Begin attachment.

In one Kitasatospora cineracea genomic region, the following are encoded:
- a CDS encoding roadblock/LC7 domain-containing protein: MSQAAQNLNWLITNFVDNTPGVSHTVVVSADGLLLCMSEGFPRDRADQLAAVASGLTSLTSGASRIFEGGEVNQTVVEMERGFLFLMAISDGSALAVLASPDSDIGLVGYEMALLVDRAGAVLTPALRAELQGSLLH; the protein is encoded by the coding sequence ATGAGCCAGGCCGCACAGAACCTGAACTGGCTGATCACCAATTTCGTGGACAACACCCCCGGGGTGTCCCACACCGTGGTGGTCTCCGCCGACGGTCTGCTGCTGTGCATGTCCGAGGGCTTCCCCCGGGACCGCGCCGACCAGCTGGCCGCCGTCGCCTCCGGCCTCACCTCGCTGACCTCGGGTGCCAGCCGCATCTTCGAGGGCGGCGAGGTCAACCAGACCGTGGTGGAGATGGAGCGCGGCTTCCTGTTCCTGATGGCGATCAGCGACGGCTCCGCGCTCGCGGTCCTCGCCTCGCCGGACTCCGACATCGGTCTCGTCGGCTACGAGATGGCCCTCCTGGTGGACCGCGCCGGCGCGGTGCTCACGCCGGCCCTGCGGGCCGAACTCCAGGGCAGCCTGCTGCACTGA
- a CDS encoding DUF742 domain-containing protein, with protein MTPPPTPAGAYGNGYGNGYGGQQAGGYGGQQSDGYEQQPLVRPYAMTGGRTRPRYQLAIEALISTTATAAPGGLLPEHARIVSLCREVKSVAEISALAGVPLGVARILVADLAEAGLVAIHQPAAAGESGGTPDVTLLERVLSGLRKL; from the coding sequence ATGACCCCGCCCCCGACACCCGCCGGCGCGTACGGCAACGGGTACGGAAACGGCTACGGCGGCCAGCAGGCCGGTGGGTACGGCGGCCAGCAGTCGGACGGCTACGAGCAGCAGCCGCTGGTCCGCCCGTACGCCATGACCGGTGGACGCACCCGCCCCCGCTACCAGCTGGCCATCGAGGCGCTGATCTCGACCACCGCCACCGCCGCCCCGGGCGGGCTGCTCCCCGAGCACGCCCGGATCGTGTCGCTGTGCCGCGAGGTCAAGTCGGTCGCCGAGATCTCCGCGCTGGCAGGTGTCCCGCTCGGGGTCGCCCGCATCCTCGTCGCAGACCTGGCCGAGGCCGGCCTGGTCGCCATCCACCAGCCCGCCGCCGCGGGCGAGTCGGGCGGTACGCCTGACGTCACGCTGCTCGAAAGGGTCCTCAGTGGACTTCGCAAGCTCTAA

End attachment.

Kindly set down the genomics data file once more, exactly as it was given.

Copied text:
In one Kitasatospora cineracea genomic region, the following are encoded:
- a CDS encoding roadblock/LC7 domain-containing protein: MSQAAQNLNWLITNFVDNTPGVSHTVVVSADGLLLCMSEGFPRDRADQLAAVASGLTSLTSGASRIFEGGEVNQTVVEMERGFLFLMAISDGSALAVLASPDSDIGLVGYEMALLVDRAGAVLTPALRAELQGSLLH; the protein is encoded by the coding sequence ATGAGCCAGGCCGCACAGAACCTGAACTGGCTGATCACCAATTTCGTGGACAACACCCCCGGGGTGTCCCACACCGTGGTGGTCTCCGCCGACGGTCTGCTGCTGTGCATGTCCGAGGGCTTCCCCCGGGACCGCGCCGACCAGCTGGCCGCCGTCGCCTCCGGCCTCACCTCGCTGACCTCGGGTGCCAGCCGCATCTTCGAGGGCGGCGAGGTCAACCAGACCGTGGTGGAGATGGAGCGCGGCTTCCTGTTCCTGATGGCGATCAGCGACGGCTCCGCGCTCGCGGTCCTCGCCTCGCCGGACTCCGACATCGGTCTCGTCGGCTACGAGATGGCCCTCCTGGTGGACCGCGCCGGCGCGGTGCTCACGCCGGCCCTGCGGGCCGAACTCCAGGGCAGCCTGCTGCACTGA
- a CDS encoding DUF742 domain-containing protein, with protein MTPPPTPAGAYGNGYGNGYGGQQAGGYGGQQSDGYEQQPLVRPYAMTGGRTRPRYQLAIEALISTTATAAPGGLLPEHARIVSLCREVKSVAEISALAGVPLGVARILVADLAEAGLVAIHQPAAAGESGGTPDVTLLERVLSGLRKL; from the coding sequence ATGACCCCGCCCCCGACACCCGCCGGCGCGTACGGCAACGGGTACGGAAACGGCTACGGCGGCCAGCAGGCCGGTGGGTACGGCGGCCAGCAGTCGGACGGCTACGAGCAGCAGCCGCTGGTCCGCCCGTACGCCATGACCGGTGGACGCACCCGCCCCCGCTACCAGCTGGCCATCGAGGCGCTGATCTCGACCACCGCCACCGCCGCCCCGGGCGGGCTGCTCCCCGAGCACGCCCGGATCGTGTCGCTGTGCCGCGAGGTCAAGTCGGTCGCCGAGATCTCCGCGCTGGCAGGTGTCCCGCTCGGGGTCGCCCGCATCCTCGTCGCAGACCTGGCCGAGGCCGGCCTGGTCGCCATCCACCAGCCCGCCGCCGCGGGCGAGTCGGGCGGTACGCCTGACGTCACGCTGCTCGAAAGGGTCCTCAGTGGACTTCGCAAGCTCTAA